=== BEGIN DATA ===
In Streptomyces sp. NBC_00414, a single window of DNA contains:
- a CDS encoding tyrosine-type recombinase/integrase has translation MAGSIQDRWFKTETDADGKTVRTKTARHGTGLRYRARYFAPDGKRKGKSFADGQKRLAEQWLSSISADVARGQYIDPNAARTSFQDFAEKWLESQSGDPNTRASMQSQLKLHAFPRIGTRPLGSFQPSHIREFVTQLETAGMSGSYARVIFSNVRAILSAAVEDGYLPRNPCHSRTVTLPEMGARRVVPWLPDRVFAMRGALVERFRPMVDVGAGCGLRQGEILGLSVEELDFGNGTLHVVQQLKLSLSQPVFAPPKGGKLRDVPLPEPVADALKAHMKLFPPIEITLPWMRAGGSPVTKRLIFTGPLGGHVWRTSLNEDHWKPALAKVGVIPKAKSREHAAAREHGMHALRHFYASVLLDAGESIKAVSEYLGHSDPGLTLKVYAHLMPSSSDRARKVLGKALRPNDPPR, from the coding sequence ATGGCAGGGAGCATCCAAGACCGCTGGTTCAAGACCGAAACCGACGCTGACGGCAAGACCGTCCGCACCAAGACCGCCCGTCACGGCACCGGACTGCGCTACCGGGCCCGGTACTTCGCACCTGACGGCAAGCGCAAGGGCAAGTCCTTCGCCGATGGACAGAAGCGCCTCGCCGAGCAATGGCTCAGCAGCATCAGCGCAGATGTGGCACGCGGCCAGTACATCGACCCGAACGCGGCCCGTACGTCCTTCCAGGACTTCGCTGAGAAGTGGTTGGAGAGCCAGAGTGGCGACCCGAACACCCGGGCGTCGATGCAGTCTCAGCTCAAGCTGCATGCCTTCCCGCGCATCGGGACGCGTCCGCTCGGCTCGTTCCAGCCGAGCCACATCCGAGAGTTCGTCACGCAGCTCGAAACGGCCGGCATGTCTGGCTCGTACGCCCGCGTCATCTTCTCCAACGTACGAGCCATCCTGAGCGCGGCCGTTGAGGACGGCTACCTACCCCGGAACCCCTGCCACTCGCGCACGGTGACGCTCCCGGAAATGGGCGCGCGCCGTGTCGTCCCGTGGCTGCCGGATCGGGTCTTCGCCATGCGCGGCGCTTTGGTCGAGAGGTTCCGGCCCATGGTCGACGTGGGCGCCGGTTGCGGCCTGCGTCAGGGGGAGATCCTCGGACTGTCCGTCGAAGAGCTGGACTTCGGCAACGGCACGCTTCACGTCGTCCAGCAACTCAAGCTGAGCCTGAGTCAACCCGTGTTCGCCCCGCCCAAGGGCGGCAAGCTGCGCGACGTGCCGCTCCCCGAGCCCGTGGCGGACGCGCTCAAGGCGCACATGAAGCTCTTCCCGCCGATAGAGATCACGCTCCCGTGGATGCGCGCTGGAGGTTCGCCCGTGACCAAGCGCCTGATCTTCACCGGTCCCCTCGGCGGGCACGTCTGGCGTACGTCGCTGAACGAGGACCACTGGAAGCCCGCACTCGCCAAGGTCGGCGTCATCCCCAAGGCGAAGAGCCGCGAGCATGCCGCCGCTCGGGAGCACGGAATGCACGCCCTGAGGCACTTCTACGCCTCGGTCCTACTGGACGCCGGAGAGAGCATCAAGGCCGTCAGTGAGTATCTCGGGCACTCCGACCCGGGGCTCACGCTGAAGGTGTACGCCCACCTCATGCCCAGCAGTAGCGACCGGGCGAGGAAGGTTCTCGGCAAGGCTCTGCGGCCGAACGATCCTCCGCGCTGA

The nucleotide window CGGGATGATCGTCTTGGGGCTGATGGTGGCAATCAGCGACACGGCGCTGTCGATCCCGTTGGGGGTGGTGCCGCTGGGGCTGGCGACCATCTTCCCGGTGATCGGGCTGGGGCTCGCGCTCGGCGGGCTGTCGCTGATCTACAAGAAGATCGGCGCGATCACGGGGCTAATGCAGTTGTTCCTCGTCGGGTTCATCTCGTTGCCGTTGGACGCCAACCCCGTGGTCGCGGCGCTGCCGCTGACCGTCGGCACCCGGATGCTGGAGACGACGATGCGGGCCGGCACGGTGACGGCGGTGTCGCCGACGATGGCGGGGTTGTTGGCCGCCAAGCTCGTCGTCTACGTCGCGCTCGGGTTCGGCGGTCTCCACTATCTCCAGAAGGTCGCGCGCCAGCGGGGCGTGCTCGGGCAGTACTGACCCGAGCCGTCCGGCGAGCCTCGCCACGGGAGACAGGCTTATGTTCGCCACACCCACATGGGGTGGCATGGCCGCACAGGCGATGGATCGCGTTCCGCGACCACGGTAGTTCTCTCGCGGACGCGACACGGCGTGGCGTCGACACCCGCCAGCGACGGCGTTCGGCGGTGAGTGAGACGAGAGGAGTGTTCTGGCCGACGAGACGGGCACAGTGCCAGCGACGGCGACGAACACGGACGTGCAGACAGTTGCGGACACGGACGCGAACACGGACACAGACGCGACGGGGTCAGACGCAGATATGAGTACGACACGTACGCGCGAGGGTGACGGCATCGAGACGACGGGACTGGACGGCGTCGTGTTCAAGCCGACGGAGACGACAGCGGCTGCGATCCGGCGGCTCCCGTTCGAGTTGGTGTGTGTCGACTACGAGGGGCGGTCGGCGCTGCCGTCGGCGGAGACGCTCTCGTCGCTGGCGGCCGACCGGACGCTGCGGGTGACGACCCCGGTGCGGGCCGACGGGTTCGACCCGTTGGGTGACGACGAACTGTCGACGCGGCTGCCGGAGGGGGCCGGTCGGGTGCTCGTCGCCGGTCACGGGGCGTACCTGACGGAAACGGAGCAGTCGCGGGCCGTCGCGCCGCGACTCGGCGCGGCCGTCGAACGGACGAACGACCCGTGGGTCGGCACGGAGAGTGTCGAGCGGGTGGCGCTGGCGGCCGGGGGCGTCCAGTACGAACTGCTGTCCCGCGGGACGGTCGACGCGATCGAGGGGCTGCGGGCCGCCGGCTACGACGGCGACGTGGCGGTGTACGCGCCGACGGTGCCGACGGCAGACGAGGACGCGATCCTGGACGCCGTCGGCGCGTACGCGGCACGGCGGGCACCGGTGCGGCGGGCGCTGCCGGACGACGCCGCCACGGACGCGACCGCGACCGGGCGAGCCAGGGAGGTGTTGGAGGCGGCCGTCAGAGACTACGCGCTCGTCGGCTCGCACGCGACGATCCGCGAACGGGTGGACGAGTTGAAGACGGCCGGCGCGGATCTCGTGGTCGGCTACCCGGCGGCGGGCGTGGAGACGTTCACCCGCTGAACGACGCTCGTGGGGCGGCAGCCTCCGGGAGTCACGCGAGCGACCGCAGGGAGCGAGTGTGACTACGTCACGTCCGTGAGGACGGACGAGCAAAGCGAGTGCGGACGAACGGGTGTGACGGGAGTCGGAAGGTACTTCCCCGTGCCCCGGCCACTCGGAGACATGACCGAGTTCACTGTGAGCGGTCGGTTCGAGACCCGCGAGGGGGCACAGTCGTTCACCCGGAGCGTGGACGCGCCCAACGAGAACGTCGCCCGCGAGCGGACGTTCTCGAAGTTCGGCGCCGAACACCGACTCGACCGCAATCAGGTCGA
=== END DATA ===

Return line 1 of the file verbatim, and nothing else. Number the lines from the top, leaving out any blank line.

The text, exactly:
In Streptomyces sp. NBC_00414, a single window of DNA contains: